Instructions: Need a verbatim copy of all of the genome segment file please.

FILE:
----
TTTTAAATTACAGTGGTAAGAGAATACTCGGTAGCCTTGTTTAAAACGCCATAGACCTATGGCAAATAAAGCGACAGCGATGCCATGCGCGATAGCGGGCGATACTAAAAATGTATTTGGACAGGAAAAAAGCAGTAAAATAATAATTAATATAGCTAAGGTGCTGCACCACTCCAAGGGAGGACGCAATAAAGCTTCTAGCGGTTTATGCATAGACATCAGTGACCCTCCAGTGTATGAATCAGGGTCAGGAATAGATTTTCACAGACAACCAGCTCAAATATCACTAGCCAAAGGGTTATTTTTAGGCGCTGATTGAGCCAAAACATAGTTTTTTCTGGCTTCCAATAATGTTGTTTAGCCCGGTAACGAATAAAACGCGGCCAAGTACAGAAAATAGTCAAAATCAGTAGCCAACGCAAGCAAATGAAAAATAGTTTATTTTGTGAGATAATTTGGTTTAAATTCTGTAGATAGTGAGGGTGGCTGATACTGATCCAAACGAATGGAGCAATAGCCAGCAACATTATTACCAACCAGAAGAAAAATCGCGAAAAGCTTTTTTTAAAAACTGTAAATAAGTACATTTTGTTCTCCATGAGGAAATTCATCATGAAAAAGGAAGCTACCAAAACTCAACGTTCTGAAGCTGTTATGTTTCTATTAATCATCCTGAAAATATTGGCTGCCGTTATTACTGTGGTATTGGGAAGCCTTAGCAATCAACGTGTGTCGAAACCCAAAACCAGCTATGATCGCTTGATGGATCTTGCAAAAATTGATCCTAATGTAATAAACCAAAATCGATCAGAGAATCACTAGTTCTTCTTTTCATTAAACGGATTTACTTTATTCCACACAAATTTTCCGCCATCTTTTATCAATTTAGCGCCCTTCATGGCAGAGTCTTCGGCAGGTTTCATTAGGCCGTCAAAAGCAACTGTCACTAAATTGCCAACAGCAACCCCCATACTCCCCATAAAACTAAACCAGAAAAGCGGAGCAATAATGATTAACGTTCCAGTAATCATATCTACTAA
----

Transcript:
TTTTAAATTACAGTGGTAAGAGAATACTCGGTAGCCTTGTTTAAAACGCCATAGACCTATGGCAAATAAAGCGACAGCGATGCCATGCGCGATAGCGGGCGATACTAAAAATGTATTTGGACAGGAAAAAAGCAGTAAAATAATAATTAATATAGCTAAGGTGCTGCACCACTCCAAGGGAGGACGCAATAAAGCTTCTAGCGGTTTATGCATAGACATCAGTGACCCTCCAGTGTATGAATCAGGGTCAGGAATAGATTTTCACAGACAACCAGCTCAAATATCACTAGCCAAAGGGTTATTTTTAGGCGCTGATTGAGCCAAAACATAGTTTTTTCTGGCTTCCAATAATGTTGTTTAGCCCGGTAACGAATAAAACGCGGCCAAGTACAGAAAATAGTCAAAATCAGTAGCCAACGCAAGCAAATGAAAAATAGTTTATTTTGTGAGATAATTTGGTTTAAATTCTGTAGATAGTGAGGGTGGCTGATACTGATCCAAACGAATGGAGCAATAGCCAGCAACATTATTACCAACCAGAAGAAAAATCGCGAAAAGCTTTTTTTAAAAACTGTAAATAAGTACATTTTGTTCTCCATGAGGAAATTCATCATGAAAAAGGAAGCTACCAAAACTCAACGTTCTGAAGCTGTTATGTTTCTATTAATCATCCTGAAAATATTGGCTGCCGTTATTACTGTGGTATTGGGAAGCCTTAGCAATCAACGTGTGTCGAAACCCAAAACCAGCTATGATCGCTTGATGGATCTTGCAAAAATTGATCCTAATGTAATAAACCAAAATCGATCAGAGAATCACTAGTTCTTCTTTTCATTAAACGGATTTACTTTATTCCACACAAATTTTCCGCCATCTTTTATCAATTTAGCGCCCTTCATGGCAGAGTCTTCGGCAGGTTTCATTAGGCCGTCAAAAGCAACTGTCACTAAATTGCCAACAGCAACCCCCATACTCCCCATAAAACTAAACCAGAAAAGCGGAGCAATAATGATTAACGTTCCAGTAATCATATCTACTAA